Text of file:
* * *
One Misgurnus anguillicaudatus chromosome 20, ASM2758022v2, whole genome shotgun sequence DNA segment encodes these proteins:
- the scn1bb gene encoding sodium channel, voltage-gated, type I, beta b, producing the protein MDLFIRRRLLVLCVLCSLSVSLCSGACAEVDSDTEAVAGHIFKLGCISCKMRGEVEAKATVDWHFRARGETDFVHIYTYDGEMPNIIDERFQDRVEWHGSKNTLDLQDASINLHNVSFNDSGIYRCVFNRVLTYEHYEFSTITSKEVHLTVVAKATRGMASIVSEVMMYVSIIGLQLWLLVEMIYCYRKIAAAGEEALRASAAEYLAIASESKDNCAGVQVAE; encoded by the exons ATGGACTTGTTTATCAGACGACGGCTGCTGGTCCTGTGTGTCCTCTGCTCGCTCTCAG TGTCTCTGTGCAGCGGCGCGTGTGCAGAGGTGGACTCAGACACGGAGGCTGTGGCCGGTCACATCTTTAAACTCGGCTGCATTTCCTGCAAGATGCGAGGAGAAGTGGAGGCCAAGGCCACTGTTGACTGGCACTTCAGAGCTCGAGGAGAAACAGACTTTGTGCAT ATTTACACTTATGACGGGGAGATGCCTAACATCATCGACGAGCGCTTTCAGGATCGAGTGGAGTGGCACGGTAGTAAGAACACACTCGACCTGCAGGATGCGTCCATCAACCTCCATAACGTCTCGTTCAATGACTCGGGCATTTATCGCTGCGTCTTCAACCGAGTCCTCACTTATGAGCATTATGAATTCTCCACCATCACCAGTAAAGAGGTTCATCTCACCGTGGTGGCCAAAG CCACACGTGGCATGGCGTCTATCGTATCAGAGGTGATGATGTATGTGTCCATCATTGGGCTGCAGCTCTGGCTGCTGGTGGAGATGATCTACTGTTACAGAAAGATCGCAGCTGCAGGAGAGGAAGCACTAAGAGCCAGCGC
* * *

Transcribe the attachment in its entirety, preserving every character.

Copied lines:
One Misgurnus anguillicaudatus chromosome 20, ASM2758022v2, whole genome shotgun sequence DNA segment encodes these proteins:
- the scn1bb gene encoding sodium channel, voltage-gated, type I, beta b, producing the protein MDLFIRRRLLVLCVLCSLSVSLCSGACAEVDSDTEAVAGHIFKLGCISCKMRGEVEAKATVDWHFRARGETDFVHIYTYDGEMPNIIDERFQDRVEWHGSKNTLDLQDASINLHNVSFNDSGIYRCVFNRVLTYEHYEFSTITSKEVHLTVVAKATRGMASIVSEVMMYVSIIGLQLWLLVEMIYCYRKIAAAGEEALRASAAEYLAIASESKDNCAGVQVAE; encoded by the exons ATGGACTTGTTTATCAGACGACGGCTGCTGGTCCTGTGTGTCCTCTGCTCGCTCTCAG TGTCTCTGTGCAGCGGCGCGTGTGCAGAGGTGGACTCAGACACGGAGGCTGTGGCCGGTCACATCTTTAAACTCGGCTGCATTTCCTGCAAGATGCGAGGAGAAGTGGAGGCCAAGGCCACTGTTGACTGGCACTTCAGAGCTCGAGGAGAAACAGACTTTGTGCAT ATTTACACTTATGACGGGGAGATGCCTAACATCATCGACGAGCGCTTTCAGGATCGAGTGGAGTGGCACGGTAGTAAGAACACACTCGACCTGCAGGATGCGTCCATCAACCTCCATAACGTCTCGTTCAATGACTCGGGCATTTATCGCTGCGTCTTCAACCGAGTCCTCACTTATGAGCATTATGAATTCTCCACCATCACCAGTAAAGAGGTTCATCTCACCGTGGTGGCCAAAG CCACACGTGGCATGGCGTCTATCGTATCAGAGGTGATGATGTATGTGTCCATCATTGGGCTGCAGCTCTGGCTGCTGGTGGAGATGATCTACTGTTACAGAAAGATCGCAGCTGCAGGAGAGGAAGCACTAAGAGCCAGCGC